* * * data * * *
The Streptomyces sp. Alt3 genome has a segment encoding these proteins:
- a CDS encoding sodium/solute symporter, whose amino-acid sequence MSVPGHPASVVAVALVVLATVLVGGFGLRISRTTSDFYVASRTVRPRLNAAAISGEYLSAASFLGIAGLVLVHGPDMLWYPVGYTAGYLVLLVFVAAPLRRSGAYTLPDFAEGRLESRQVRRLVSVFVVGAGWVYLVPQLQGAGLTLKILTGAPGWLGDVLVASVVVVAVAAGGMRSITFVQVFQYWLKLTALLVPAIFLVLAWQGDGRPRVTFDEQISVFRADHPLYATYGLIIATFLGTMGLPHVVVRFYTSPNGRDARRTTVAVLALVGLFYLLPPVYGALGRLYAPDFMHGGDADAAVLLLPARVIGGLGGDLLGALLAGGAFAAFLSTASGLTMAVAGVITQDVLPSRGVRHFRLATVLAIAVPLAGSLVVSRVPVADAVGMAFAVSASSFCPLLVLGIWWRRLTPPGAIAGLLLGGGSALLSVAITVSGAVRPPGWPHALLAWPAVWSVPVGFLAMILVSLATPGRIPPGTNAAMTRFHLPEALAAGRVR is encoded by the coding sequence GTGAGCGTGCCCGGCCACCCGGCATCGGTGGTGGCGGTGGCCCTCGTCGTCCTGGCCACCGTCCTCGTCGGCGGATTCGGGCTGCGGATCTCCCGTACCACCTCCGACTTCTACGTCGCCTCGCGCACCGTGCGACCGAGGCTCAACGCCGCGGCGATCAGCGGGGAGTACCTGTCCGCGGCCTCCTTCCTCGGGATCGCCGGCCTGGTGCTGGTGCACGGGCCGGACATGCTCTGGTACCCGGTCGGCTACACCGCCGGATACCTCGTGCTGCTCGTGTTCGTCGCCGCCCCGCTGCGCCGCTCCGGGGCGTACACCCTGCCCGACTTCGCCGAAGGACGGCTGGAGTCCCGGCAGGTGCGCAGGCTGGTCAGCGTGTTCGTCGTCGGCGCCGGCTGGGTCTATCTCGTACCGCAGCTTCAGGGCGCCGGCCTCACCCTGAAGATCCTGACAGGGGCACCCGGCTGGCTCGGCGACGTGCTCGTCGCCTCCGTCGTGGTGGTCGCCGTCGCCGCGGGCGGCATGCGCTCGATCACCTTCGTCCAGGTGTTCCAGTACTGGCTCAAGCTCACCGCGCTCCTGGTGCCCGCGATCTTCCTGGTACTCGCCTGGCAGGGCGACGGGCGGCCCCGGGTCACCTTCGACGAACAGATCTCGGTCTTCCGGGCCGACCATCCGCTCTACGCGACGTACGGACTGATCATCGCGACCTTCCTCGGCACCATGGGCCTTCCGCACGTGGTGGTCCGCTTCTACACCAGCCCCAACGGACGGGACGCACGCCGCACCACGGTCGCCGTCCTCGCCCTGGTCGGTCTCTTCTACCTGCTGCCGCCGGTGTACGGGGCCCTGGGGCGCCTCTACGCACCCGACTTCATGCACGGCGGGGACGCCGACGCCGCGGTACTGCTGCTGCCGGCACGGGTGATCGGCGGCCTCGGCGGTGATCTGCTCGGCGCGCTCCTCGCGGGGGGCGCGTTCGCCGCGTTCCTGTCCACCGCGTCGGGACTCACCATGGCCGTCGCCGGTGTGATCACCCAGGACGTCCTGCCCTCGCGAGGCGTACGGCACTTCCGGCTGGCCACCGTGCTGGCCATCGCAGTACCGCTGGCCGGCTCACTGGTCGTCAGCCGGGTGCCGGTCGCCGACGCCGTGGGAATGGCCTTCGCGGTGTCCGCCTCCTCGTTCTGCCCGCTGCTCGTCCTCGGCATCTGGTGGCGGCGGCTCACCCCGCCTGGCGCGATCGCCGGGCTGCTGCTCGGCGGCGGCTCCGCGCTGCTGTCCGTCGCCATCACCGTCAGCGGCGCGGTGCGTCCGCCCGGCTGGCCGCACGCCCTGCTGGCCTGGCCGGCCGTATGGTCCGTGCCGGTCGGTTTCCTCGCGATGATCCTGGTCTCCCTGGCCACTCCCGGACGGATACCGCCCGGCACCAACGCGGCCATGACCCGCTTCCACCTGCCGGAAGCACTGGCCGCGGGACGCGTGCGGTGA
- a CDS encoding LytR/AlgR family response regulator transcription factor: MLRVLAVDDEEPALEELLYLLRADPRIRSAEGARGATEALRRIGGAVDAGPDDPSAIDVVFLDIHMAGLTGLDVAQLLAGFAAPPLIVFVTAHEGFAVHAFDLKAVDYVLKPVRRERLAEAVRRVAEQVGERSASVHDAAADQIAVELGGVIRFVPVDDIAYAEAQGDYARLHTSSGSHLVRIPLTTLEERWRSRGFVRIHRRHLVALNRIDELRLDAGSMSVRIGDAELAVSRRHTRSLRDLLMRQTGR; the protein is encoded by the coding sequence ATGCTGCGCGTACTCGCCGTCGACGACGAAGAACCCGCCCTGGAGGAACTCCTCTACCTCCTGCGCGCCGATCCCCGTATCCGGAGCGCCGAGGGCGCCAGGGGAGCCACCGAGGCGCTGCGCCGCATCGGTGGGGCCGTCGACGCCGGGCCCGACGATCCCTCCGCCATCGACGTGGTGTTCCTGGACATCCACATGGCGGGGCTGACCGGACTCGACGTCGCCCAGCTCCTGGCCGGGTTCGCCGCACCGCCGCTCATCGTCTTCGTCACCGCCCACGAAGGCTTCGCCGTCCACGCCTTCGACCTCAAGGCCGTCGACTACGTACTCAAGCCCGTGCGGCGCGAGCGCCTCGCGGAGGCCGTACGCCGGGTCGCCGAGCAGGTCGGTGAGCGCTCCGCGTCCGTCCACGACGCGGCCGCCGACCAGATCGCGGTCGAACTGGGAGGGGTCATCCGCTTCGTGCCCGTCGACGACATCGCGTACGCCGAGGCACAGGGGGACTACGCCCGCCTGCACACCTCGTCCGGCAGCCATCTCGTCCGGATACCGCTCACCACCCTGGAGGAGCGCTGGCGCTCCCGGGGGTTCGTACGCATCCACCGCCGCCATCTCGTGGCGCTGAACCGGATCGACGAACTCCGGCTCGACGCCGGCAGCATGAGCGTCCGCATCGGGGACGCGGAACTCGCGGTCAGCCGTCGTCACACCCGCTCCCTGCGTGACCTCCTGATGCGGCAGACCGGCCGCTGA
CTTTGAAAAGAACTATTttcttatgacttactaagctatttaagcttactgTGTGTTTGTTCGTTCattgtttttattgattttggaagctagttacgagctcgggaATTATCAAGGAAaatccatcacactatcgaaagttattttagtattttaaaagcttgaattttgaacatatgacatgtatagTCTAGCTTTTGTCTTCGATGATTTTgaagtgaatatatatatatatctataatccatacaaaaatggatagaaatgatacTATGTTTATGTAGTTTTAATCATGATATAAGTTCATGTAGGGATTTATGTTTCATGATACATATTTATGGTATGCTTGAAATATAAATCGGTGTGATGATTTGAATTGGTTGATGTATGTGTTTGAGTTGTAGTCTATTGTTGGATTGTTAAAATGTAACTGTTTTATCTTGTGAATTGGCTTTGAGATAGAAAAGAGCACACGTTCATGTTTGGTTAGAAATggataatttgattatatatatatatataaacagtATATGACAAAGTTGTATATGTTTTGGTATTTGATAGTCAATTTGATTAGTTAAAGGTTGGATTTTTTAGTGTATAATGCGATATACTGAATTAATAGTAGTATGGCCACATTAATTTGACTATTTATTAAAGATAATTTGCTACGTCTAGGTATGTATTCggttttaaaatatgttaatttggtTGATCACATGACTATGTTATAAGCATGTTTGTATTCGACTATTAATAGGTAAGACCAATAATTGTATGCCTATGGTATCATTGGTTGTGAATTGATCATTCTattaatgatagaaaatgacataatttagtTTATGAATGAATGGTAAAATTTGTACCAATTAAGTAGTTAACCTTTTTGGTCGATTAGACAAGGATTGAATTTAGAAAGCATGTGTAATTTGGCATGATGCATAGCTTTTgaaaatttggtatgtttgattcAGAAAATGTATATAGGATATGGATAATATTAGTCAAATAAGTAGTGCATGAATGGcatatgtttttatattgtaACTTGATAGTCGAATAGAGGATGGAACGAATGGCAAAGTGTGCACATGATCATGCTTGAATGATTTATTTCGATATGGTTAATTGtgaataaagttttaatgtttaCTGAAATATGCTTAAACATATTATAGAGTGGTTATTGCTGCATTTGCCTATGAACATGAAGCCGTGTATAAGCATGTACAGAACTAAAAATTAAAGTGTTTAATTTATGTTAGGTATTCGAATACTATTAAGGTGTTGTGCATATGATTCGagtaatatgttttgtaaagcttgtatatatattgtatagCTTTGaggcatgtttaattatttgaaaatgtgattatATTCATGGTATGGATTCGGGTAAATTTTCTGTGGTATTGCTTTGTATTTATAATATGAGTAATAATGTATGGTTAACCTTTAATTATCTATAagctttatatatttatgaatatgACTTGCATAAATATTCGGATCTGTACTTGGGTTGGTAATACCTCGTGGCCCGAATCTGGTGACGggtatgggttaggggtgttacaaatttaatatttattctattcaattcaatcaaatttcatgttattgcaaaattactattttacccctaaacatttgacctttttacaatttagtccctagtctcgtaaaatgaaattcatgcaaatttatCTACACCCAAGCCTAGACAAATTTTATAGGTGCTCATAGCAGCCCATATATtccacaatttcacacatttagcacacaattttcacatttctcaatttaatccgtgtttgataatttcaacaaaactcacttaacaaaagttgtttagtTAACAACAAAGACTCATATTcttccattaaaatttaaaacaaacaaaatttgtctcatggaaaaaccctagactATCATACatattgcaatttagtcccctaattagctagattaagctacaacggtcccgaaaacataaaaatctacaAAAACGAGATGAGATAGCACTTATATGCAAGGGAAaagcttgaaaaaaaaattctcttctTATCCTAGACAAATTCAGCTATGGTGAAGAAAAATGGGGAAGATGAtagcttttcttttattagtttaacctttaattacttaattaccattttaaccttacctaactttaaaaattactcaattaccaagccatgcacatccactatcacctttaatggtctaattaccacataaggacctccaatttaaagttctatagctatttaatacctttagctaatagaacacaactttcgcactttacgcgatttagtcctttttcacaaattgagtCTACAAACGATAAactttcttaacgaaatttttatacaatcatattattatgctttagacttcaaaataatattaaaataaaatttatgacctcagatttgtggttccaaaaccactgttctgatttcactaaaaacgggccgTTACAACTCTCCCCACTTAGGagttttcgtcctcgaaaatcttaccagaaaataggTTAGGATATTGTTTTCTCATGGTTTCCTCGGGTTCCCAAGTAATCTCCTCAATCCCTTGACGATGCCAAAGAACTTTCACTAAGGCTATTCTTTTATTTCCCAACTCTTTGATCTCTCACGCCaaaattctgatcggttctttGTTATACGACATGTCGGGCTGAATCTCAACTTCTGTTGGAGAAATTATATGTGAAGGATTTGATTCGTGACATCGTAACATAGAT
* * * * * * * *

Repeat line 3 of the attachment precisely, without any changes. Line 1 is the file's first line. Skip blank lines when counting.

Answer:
- a CDS encoding LytR/AlgR family response regulator transcription factor: MLRVLAVDDEEPALEELLYLLRADPRIRSAEGARGATEALRRIGGAVDAGPDDPSAIDVVFLDIHMAGLTGLDVAQLLAGFAAPPLIVFVTAHEGFAVHAFDLKAVDYVLKPVRRERLAEAVRRVAEQVGERSASVHDAAADQIAVELGGVIRFVPVDDIAYAEAQGDYARLHTSSGSHLVRIPLTTLEERWRSRGFVRIHRRHLVALNRIDELRLDAGSMSVRIGDAELAVSRRHTRSLRDLLMRQTGR; the protein is encoded by the coding sequence ATGCTGCGCGTACTCGCCGTCGACGACGAAGAACCCGCCCTGGAGGAACTCCTCTACCTCCTGCGCGCCGATCCCCGTATCCGGAGCGCCGAGGGCGCCAGGGGAGCCACCGAGGCGCTGCGCCGCATCGGTGGGGCCGTCGACGCCGGGCCCGACGATCCCTCCGCCATCGACGTGGTGTTCCTGGACATCCACATGGCGGGGCTGACCGGACTCGACGTCGCCCAGCTCCTGGCCGGGTTCGCCGCACCGCCGCTCATCGTCTTCGTCACCGCCCACGAAGGCTTCGCCGTCCACGCCTTCGACCTCAAGGCCGTCGACTACGTACTCAAGCCCGTGCGGCGCGAGCGCCTCGCGGAGGCCGTACGCCGGGTCGCCGAGCAGGTCGGTGAGCGCTCCGCGTCCGTCCACGACGCGGCCGCCGACCAGATCGCGGTCGAACTGGGAGGGGTCATCCGCTTCGTGCCCGTCGACGACATCGCGTACGCCGAGGCACAGGGGGACTACGCCCGCCTGCACACCTCGTCCGGCAGCCATCTCGTCCGGATACCGCTCACCACCCTGGAGGAGCGCTGGCGCTCCCGGGGGTTCGTACGCATCCACCGCCGCCATCTCGTGGCGCTGAACCGGATCGACGAACTCCGGCTCGACGCCGGCAGCATGAGCGTCCGCATCGGGGACGCGGAACTCGCGGTCAGCCGTCGTCACACCCGCTCCCTGCGTGACCTCCTGATGCGGCAGACCGGCCGCTGA